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February 18, 2010


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Great post!


I don't remember now where I saw the reference(I peruse to many sites!)to the author, H.W. Menard and the book below,"Oceans of Truth"; but I have just ordered a used copy from Ammzon and was wondering if you are familiar with this scientist who also was involved in those early days when the theory of plate tectonics was being worked out.



Thanks for letting us know about the Royal Society's new site and the personal insights into those who helped bring this revolutionary idea to fruition.

Yes, indeed I am - Menard was a great marine geologist and one of the "heroes" of the history of plate tectonics. However, I have to admit that I haven't read "Oceans of Truth" - thanks for reminding me!

Carey's lecture at Princeton also deeply impressed Eldridge Moores. I've written elsewhere that Warren Carey was very important as an irritant, one of those people that Thomas Henry Huxley meant when he praised the "fruitful error, bursting with the seeds of its own demise." People were so riled by Carey and his expanding Earth that they were knocked out of their orbits.

Lovely to see you expand on my question here on your blog.

Jules, you remind me that Menard served as head of the US Geological Survey in the late 1970s, so he was my boss at one point in my career.

Carey was indeed a stimulating irritant. But one of the problems was that the irritation over his expanding earth detracted from the value of his continental fits. As Everett and Smith point out, his tectonics "apart from global expansion, actually contained the essence of continental motions." It's impressive today to think that Carey achieved a remarkably good visual fit of the continents (particularly at the 2000m contour) through moving tansparent spherical caps around a 75 cm globe. And I like Everett and Smith's comment that "Carey's work formed a part of the disparate ideas and evidence that at the time made any discussion about the Earth such a vigorous and often emotional affair."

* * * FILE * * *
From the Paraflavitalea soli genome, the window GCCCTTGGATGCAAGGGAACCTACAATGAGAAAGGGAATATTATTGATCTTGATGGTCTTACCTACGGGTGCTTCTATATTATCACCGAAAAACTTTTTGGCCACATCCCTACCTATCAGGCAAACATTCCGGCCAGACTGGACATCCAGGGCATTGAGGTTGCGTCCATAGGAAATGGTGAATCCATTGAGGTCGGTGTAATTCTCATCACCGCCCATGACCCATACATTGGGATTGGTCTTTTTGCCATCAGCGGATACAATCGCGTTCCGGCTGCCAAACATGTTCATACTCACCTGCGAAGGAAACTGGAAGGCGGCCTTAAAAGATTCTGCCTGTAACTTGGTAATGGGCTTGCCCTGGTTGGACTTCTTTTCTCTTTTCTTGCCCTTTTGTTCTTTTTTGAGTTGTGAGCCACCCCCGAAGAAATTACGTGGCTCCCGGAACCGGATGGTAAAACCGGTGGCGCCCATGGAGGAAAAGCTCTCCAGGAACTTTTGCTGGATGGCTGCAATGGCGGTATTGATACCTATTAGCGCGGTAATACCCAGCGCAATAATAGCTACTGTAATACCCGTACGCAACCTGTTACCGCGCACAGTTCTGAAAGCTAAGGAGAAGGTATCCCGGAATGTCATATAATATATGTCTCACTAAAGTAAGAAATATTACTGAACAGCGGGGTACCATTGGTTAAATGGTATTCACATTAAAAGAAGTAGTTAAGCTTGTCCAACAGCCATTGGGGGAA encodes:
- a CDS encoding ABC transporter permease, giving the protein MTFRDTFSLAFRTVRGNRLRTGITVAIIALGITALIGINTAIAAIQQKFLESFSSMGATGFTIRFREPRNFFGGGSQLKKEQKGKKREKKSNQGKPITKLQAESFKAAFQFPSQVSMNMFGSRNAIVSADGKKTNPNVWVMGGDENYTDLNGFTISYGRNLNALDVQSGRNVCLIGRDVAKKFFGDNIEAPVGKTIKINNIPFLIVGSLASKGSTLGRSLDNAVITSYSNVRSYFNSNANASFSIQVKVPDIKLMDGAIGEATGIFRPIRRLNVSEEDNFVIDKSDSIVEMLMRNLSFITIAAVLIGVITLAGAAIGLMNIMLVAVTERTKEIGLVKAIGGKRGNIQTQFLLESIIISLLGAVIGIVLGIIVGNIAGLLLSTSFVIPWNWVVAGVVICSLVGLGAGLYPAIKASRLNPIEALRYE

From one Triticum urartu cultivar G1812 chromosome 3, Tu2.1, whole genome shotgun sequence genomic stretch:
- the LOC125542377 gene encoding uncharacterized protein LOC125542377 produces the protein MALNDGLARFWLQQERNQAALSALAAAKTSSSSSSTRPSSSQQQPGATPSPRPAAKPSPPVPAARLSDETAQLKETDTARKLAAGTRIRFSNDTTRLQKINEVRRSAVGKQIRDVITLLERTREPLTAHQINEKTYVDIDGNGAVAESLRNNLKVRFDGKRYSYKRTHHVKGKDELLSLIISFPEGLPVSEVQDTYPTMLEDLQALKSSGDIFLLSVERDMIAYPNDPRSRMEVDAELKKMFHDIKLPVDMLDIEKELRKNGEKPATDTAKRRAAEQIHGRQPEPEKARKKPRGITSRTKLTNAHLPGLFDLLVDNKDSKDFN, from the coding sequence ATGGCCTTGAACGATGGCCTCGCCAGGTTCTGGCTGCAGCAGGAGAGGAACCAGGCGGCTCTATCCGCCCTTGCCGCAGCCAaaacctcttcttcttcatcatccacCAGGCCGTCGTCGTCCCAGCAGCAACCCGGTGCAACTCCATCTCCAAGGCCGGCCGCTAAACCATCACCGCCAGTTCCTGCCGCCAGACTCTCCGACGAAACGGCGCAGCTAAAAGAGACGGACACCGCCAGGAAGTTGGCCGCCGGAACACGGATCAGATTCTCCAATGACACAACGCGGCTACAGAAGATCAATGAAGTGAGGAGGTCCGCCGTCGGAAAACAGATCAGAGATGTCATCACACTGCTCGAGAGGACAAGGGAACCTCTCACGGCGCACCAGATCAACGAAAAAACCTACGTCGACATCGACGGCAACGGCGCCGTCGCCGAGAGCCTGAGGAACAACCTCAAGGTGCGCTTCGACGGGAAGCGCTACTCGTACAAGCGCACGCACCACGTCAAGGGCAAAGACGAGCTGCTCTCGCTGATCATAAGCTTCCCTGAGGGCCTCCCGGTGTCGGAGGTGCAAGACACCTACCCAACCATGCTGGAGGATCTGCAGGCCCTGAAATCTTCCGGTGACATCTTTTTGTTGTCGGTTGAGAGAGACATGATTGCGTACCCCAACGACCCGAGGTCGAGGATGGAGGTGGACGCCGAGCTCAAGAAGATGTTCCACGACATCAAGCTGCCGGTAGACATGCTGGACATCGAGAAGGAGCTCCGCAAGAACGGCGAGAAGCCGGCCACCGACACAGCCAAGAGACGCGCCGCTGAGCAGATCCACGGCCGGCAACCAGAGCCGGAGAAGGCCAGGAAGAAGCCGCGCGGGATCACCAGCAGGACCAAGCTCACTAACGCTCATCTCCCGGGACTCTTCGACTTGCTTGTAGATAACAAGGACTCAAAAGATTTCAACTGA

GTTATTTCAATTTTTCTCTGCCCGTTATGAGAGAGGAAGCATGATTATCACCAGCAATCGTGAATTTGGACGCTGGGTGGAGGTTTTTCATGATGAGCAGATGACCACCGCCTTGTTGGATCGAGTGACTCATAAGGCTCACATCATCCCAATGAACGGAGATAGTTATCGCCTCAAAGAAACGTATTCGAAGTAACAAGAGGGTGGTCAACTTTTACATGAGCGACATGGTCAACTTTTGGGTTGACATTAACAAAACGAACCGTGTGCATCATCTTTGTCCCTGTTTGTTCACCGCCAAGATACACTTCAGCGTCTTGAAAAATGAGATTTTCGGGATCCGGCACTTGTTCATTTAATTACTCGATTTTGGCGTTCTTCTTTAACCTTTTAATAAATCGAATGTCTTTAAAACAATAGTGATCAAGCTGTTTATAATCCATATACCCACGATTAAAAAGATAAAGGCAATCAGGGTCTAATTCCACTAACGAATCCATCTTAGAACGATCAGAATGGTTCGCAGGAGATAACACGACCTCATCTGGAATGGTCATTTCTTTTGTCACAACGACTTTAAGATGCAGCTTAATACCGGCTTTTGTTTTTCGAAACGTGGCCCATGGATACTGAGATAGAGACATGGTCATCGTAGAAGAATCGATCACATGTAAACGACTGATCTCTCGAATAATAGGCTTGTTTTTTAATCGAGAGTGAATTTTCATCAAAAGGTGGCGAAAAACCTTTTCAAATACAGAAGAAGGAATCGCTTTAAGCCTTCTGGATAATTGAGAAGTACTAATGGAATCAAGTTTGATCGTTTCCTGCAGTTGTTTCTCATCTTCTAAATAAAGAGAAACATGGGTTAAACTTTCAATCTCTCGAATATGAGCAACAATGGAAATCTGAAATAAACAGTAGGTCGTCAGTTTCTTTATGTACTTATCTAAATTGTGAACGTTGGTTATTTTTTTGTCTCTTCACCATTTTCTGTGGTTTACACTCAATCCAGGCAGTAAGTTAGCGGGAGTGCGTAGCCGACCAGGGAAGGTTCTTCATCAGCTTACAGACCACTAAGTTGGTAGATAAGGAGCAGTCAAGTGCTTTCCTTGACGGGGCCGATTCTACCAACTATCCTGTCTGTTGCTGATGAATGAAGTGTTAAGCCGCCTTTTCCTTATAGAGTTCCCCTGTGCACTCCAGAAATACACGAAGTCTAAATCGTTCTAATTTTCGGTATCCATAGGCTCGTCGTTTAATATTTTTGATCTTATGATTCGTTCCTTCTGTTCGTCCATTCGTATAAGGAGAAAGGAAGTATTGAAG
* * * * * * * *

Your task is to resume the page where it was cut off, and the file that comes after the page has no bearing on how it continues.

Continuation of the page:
Incidentally, Alan Smith and Eldridge Moores became lifelong colleagues and friends after meeting at Princeton in those heady years.


Thanks... Lots of connections in the field of geology. I thought I had seen the reference to Menard on your site, but now I can not locate where I first read about his book, however it aroused my interest enough to want to read his work, hence I searched for it on Amazon. I also purchased a very inexpensive copy of Islands,(the Scientific American Library series) that he wrote in the late 80's.

Despite the bulk of information online we often fail to get the specific information which is needed this post is good & contains relevant information that I was in quest of .I appreciate your efforts in preparing this post.

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